Letters & Opinion

Beyond Barbados: Will leaders sing CARICOM National Anthem or dance to ‘Yankee Doodle’?

img: The six OECS, 15 CARICOM and 12 Commonwealth Caribbean member-states will be expected to come out of the current 37th CARICOM Summit, under way in Guyana, with plans to address the expected Brexit Caribbean blowout, which offers both challenges and opportunities for new relationships with Britain and the EU.

Will CARICOM Unity Survive The Jamaica Summit? Part 5

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Chronicles Of A Chronic Caribbean Chronicler By Earl Bousquet

FINAL Communiques no longer take forever to come after CARICOM Summits in this age of instant news, constant information flow and demand. But even before it began, this week’s parley between Heads of Government in Barbados was destined to end as both a barometer and a litmus test for CARICOM Unity at leadership levels.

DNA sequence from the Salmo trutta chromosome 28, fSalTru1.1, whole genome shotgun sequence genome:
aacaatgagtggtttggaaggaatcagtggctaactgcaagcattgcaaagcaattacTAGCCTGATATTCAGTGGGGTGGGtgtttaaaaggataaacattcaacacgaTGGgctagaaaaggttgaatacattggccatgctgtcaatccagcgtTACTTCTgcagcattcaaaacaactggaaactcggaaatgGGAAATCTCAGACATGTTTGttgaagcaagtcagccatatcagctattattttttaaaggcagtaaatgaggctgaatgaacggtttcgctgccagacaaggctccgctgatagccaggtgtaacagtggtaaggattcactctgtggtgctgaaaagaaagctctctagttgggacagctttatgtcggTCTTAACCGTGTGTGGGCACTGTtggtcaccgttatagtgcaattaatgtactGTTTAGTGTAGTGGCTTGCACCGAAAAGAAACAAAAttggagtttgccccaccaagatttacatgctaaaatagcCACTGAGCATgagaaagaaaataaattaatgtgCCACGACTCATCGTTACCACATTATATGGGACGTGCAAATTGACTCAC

Prime Minister Mia Mottley on Tuesday welcomed her colleagues in the shadow of her predecessors Errol Barrow and Erskine Sandiford, urging them to remain united in the face of the many challenges facing the regional body.

But even before she spoke, she’d had to contend with three significant absences: Jamaican Prime Minister Andrew Holness, Haiti’s President Jovenel Moise and Canadian Prime Minister Justin Trudeau.

Trudeau made it clear that Home Affairs are more important to him than flying to Barbados to lobby Caribbean leaders to support Canada’s bid to join the UN Security Council.

Moise denied his decision not to attend had anything to do with the continuing nation-wide protests against his one-man-rule that have seen over 20 lives lost and also featured many kidnappings, yet also claiming it was to attend meetings aimed at ending ‘the crisis’ facing the country.

Holness didn’t explain his absence, but all bets are on it having to do with Chairman Mottley loudly describing his hosting of selected member-states with US Secretary of State Mike Pompeo in secret talks last month was an attempt by Washington to divide the region.